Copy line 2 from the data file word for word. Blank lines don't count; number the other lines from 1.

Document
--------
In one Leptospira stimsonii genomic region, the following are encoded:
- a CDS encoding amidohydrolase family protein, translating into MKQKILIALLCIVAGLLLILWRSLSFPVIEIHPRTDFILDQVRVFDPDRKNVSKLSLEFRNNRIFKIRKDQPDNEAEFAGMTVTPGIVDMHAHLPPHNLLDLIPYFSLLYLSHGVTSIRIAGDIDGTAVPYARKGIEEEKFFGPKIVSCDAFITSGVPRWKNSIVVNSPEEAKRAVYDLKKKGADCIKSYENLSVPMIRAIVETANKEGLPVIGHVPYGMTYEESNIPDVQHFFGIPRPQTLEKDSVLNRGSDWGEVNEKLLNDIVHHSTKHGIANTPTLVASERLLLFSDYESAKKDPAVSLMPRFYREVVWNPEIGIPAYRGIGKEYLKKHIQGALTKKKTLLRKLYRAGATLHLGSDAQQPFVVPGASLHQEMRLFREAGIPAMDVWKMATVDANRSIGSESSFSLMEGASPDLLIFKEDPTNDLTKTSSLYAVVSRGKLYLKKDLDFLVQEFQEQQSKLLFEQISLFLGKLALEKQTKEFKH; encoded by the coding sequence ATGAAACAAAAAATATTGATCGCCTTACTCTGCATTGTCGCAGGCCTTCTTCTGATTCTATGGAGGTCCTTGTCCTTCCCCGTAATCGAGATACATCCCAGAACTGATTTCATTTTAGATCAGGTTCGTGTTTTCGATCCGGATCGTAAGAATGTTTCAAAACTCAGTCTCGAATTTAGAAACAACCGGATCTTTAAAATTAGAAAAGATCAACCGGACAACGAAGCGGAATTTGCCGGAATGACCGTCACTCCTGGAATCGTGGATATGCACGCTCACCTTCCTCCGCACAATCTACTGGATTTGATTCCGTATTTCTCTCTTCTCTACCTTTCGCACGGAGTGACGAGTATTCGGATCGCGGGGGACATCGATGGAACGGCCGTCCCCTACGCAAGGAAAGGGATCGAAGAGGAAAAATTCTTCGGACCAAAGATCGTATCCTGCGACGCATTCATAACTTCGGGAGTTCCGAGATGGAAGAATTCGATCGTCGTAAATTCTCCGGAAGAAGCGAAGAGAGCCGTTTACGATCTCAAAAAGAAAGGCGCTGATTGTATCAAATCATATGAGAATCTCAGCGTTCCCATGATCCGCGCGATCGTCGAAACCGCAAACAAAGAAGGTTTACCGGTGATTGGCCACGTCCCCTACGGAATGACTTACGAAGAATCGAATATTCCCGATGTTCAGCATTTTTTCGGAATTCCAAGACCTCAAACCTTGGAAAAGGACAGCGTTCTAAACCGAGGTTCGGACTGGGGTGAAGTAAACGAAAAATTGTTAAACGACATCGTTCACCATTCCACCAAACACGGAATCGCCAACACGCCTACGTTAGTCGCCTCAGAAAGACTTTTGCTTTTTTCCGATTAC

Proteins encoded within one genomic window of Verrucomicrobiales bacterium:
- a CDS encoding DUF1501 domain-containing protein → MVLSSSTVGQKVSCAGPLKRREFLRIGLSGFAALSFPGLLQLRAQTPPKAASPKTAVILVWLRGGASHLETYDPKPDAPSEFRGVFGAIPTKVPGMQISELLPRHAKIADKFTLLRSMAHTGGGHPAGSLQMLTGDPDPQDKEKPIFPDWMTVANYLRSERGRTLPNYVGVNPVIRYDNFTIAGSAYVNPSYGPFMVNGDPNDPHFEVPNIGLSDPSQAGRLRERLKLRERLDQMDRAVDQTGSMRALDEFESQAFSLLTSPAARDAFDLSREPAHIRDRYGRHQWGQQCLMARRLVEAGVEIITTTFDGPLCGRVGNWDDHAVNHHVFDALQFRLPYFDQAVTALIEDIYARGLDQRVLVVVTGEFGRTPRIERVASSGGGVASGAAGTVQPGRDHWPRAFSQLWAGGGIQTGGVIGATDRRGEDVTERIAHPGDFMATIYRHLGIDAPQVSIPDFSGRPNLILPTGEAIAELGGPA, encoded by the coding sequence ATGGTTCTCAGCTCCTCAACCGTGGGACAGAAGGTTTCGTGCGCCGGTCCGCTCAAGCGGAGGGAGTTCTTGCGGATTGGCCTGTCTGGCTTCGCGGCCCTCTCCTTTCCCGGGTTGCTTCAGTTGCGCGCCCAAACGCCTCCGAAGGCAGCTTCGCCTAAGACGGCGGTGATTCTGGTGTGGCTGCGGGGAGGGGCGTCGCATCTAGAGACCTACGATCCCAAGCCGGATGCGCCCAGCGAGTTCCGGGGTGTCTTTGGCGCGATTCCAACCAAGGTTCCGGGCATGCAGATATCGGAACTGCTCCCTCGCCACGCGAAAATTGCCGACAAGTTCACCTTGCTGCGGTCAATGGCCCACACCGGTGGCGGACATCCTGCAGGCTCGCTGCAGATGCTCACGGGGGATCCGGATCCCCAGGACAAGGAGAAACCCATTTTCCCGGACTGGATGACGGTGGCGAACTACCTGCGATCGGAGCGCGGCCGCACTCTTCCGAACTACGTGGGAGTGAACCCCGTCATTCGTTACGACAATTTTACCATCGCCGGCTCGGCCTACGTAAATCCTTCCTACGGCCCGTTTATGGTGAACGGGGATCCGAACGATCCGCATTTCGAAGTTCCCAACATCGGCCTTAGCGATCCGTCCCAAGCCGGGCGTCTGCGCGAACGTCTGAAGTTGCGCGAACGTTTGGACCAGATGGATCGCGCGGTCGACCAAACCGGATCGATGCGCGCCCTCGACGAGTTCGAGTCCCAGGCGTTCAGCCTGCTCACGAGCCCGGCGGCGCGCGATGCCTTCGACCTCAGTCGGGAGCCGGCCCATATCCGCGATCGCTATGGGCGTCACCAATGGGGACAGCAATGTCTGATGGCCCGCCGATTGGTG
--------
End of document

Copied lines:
- a CDS encoding amidohydrolase family protein, translating into MKQKILIALLCIVAGLLLILWRSLSFPVIEIHPRTDFILDQVRVFDPDRKNVSKLSLEFRNNRIFKIRKDQPDNEAEFAGMTVTPGIVDMHAHLPPHNLLDLIPYFSLLYLSHGVTSIRIAGDIDGTAVPYARKGIEEEKFFGPKIVSCDAFITSGVPRWKNSIVVNSPEEAKRAVYDLKKKGADCIKSYENLSVPMIRAIVETANKEGLPVIGHVPYGMTYEESNIPDVQHFFGIPRPQTLEKDSVLNRGSDWGEVNEKLLNDIVHHSTKHGIANTPTLVASERLLLFSDYESAKKDPAVSLMPRFYREVVWNPEIGIPAYRGIGKEYLKKHIQGALTKKKTLLRKLYRAGATLHLGSDAQQPFVVPGASLHQEMRLFREAGIPAMDVWKMATVDANRSIGSESSFSLMEGASPDLLIFKEDPTNDLTKTSSLYAVVSRGKLYLKKDLDFLVQEFQEQQSKLLFEQISLFLGKLALEKQTKEFKH; encoded by the coding sequence ATGAAACAAAAAATATTGATCGCCTTACTCTGCATTGTCGCAGGCCTTCTTCTGATTCTATGGAGGTCCTTGTCCTTCCCCGTAATCGAGATACATCCCAGAACTGATTTCATTTTAGATCAGGTTCGTGTTTTCGATCCGGATCGTAAGAATGTTTCAAAACTCAGTCTCGAATTTAGAAACAACCGGATCTTTAAAATTAGAAAAGATCAACCGGACAACGAAGCGGAATTTGCCGGAATGACCGTCACTCCTGGAATCGTGGATATGCACGCTCACCTTCCTCCGCACAATCTACTGGATTTGATTCCGTATTTCTCTCTTCTCTACCTTTCGCACGGAGTGACGAGTATTCGGATCGCGGGGGACATCGATGGAACGGCCGTCCCCTACGCAAGGAAAGGGATCGAAGAGGAAAAATTCTTCGGACCAAAGATCGTATCCTGCGACGCATTCATAACTTCGGGAGTTCCGAGATGGAAGAATTCGATCGTCGTAAATTCTCCGGAAGAAGCGAAGAGAGCCGTTTACGATCTCAAAAAGAAAGGCGCTGATTGTATCAAATCATATGAGAATCTCAGCGTTCCCATGATCCGCGCGATCGTCGAAACCGCAAACAAAGAAGGTTTACCGGTGATTGGCCACGTCCCCTACGGAATGACTTACGAAGAATCGAATATTCCCGATGTTCAGCATTTTTTCGGAATTCCAAGACCTCAAACCTTGGAAAAGGACAGCGTTCTAAACCGAGGTTCGGACTGGGGTGAAGTAAACGAAAAATTGTTAAACGACATCGTTCACCATTCCACCAAACACGGAATCGCCAACACGCCTACGTTAGTCGCCTCAGAAAGACTTTTGCTTTTTTCCGATTAC